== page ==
Archive for the ‘tea caddy’ Category

Chinese tea canister, c.1700

Sunday, April 8th, 2018

This porcelain tea canister is simply stunning. It was made in China during the Kangxi period (1662-1722) and is decorated with blue underglaze enamel depicting mountainous landscapes on both sides. The ends are painted with flowers among jagged rocks. It measures 4.75 inches high, 3 inches wide, 2 inches deep.

It is unusual to find tea canisters with their original lids so I am not surprised that this one has a metal replacement. Then again, if it had its original lid I would not have bought it! Having seen dozens of tea canisters with replacement lids made from various materials including silver, tin, and wood, I find this simple cylindrical bronze replacement the perfect topper.

This tea canister with similar form and decorations shows what the original lid might have looked like on mine.

Photo courtesy of Pinterest

Pratt “Native Scenery” tea caddy, c.1900

Saturday, March 27th, 2010

English porcelain tea caddy with blue and white transfer decoration, made by F & R Pratt and Company of Fenton, Staffordshire from 1880 to 1920. The scene is believed to depict Lady Eleanor Butler and Miss Sarah Ponsonby known as “The Ladies of Llangollen” who lived together in North Wales from 1790 to 1831.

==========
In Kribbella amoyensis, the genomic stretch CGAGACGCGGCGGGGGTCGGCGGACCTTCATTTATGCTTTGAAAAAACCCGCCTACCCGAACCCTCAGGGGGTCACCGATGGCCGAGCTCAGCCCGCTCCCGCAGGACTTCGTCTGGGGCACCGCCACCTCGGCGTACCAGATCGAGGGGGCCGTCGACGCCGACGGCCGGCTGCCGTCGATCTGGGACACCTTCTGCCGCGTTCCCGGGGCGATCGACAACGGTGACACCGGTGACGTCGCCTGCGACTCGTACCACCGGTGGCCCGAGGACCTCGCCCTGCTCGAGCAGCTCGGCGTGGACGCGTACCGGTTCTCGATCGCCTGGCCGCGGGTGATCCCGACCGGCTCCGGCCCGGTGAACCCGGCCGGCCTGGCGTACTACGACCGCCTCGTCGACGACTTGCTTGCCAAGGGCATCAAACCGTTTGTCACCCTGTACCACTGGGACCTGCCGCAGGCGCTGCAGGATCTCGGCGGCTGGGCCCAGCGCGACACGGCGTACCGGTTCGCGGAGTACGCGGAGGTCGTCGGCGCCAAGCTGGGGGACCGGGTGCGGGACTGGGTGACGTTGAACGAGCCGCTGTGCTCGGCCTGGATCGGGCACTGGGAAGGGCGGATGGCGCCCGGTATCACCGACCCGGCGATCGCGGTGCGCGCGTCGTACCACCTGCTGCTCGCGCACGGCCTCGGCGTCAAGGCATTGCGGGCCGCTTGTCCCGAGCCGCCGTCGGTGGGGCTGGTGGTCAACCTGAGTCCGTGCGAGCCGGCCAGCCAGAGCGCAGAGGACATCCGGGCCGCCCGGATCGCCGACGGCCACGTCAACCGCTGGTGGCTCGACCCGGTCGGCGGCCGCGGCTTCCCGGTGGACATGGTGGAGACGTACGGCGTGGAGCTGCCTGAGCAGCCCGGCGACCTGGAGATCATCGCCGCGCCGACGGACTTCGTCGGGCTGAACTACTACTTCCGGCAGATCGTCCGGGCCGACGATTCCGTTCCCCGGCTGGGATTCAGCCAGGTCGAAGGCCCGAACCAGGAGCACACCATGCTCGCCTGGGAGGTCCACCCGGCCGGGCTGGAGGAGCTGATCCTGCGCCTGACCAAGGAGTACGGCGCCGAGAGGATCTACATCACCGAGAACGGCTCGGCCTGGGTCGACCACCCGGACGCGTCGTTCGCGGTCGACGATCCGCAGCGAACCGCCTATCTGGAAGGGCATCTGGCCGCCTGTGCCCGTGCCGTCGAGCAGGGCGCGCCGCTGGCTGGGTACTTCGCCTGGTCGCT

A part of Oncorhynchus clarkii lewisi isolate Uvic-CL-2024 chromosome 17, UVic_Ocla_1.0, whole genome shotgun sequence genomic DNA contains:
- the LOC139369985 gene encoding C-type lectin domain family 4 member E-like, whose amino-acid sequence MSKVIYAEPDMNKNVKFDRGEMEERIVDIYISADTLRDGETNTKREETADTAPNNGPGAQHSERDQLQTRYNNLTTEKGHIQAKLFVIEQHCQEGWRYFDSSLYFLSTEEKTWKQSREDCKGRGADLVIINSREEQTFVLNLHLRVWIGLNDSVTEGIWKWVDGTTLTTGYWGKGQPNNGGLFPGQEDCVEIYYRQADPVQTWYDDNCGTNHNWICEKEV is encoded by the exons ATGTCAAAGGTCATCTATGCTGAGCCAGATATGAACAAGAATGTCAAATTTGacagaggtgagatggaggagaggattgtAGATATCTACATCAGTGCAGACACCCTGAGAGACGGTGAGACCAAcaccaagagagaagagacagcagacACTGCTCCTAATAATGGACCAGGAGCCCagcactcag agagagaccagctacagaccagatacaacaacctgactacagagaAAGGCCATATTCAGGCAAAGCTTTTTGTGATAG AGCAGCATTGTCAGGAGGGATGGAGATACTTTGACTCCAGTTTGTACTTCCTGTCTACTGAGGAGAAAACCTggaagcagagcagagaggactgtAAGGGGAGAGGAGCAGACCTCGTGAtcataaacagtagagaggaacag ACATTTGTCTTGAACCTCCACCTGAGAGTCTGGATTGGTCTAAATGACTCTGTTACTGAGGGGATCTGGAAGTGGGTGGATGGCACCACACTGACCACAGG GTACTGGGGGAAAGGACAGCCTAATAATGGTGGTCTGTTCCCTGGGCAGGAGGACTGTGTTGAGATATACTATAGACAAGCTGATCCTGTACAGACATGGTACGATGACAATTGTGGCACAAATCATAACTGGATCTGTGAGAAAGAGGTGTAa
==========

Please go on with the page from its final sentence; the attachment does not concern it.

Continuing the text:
Tea caddy measures 5-3/4″ high.

Marked in blue transfer on the bottom “Pratts Native Scenery”.

Clever copper strap repair holds together the two broken halves of the lid.

Chinese export porcelain tea caddy, c.1775

Saturday, March 13th, 2010

A porcelain tea caddy with sloped shoulders and rectangular body, made in China in the third quarter of the 1700s for export to North America and Europe.

The hand painted cobalt blue decoration with gilt highlights is in the “Jesuit” floral pattern.

A painted metal lid with embossed star & collar replaces the original floriform finial lid.

Tea caddy dates from the Qianlong period (1736-95) and measures 5″ high by 3-1/4″ wide.

This intact tea caddy with similar form and decoration still maintains its original floriform finial lid.

Photo courtesy of Eldred’s